My View: Disappointment is a Valuable Teacher

sad girlI’m sorry you are disappointed — so am I. For all the parents who are hearing the frustrated cries of their children about things they are missing out on, this is your time to teach a critical life lesson. Don’t miss it.

Sometimes life doesn’t give us what we want. Sometimes we don’t get to do the things we love. Sometimes we have to change our plans for the greater good. These truths can be hard to accept, but it’s your job to help your child understand that sometimes they can’t have things their way, because it can hurt other people.

The social impact of the coronavirus pandemic is touching each of us. With most activities postponed or rescheduled, and many events being cancelled completely, nearly everyone has or will miss out on something they enjoy.

Kids are struggling to understand why their games were cancelled, practices are being called off, and even vacation plans have been abolished. As parents, the last thing we want to do is disappoint our little angels.

But you have been handed a great teaching moment. This is your golden opportunity to help your child begin to understand that the world doesn’t revolve around them. They are a small part of the universe full of people — and each and every one of those people matter.

The beauty of this situation is that your child isn’t being singled out. They aren’t missing a vacation because you had to reallocate the vacation fund to pay for medical bills, they aren’t missing dance because they have a broken leg, and they aren’t the only ones who aren’t getting to do what they want.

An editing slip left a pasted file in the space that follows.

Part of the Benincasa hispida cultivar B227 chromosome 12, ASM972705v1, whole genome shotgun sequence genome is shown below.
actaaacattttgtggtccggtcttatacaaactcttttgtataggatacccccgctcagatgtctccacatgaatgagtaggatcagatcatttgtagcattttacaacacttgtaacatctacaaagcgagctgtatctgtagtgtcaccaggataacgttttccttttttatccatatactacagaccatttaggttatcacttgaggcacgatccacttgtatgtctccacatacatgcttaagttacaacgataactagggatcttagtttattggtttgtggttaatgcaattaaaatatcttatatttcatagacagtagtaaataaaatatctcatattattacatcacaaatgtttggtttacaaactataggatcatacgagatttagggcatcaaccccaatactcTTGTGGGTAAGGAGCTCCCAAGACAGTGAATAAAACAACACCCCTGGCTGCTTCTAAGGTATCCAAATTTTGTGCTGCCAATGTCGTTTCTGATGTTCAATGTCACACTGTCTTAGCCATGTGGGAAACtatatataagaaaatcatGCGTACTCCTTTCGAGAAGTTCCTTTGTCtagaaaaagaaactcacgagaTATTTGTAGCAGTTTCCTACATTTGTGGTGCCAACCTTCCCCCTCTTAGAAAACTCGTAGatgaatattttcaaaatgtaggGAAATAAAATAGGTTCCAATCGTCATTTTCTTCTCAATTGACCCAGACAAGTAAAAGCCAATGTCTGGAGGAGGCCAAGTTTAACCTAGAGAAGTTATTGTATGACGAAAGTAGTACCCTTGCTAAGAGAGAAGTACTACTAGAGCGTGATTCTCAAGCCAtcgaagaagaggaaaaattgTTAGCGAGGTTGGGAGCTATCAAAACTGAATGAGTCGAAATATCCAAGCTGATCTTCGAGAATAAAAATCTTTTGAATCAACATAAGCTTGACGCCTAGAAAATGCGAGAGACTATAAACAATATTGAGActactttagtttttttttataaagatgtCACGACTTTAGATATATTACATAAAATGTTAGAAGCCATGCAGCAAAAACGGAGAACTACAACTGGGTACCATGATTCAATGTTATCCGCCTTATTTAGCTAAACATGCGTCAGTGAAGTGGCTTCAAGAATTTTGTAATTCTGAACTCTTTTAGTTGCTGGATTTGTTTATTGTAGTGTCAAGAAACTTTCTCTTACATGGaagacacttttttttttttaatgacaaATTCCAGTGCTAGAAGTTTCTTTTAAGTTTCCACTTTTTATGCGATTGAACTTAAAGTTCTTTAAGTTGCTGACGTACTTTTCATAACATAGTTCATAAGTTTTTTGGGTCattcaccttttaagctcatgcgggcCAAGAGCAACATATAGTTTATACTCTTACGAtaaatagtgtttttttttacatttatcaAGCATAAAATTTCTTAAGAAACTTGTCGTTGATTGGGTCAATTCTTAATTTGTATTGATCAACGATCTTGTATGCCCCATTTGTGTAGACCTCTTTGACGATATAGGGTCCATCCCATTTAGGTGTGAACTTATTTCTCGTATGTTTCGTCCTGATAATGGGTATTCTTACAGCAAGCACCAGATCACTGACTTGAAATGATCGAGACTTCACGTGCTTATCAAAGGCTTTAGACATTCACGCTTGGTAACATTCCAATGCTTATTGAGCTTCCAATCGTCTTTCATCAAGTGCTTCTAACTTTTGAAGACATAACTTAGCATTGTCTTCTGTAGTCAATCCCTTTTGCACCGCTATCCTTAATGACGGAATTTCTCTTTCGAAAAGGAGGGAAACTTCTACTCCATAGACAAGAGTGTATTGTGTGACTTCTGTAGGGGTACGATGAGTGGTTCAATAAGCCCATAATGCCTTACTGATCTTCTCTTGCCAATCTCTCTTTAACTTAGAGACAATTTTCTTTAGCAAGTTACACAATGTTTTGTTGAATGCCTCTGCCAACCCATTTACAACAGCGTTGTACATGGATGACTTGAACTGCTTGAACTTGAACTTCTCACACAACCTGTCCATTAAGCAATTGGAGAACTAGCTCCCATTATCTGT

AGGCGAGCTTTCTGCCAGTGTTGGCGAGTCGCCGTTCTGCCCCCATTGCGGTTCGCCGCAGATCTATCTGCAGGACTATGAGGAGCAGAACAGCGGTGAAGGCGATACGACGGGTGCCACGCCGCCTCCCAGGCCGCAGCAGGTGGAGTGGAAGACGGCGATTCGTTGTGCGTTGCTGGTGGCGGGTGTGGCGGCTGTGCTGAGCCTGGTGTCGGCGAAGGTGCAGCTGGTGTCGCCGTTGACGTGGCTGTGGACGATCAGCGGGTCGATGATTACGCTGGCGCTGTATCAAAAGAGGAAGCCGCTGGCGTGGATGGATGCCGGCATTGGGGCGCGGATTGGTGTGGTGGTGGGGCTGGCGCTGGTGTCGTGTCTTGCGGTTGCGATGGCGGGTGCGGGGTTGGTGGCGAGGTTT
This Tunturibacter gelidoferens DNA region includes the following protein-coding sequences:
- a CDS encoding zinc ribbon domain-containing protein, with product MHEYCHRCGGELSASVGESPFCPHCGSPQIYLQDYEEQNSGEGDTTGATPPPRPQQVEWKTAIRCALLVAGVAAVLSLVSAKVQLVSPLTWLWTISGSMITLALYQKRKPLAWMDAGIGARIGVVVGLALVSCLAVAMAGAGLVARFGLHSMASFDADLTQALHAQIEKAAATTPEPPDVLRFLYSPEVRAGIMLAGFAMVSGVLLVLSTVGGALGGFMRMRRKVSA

Begin by explaining to your child that you understand they are unhappy about missing out on their activities and not getting to be with their friends. Talk to them about your feelings, sharing some of the things that you had planned that cannot happen and how you miss seeing your friends as well. Explain that by making these changes, we are part of helping other people not get sick.

Once you have acknowledged that it is reasonable to be sad about these changes, ask your child about their friends who are also missing out on activities. Encourage them to think about how their friends might be feeling, helping them see that this impacts many people.

Finally, talk with your child about how they can use their newfound free time to encourage others. Gather supplies to write notes or draw pictures for grandparents, send a letter to a friend who is also missing their activities or create small pieces of art that can be saved to put in holiday cards or delivered to senior centers after this is over.

Whatever you do, keep your child’s focus on how they can help others, rather than how unfair their life is. I guarantee you this lesson is one every child needs to learn, and the sooner the better.

Denise Mersmann
Hi! I’m Denise; wife to Doug for 36 years, mom to Kate who lives in DC and works at NASA, Caroline who became our angel at four months old and Ryan who is a junior at KState majoring in Mechanical Engineering and Physics and two fantastic felines, Walter and Arthur. I love to take pictures, cook and bake, watch sports, dabble in most any type of crafting and hang out with my family. Mostly out of necessity, I have become fascinated with social media and have a false sense of pride that I am better at it than most people my age. I have a constantly changing bucket list, mostly revolving around things I can do with friends or family and that doesn’t require me to address my solid fear of heights!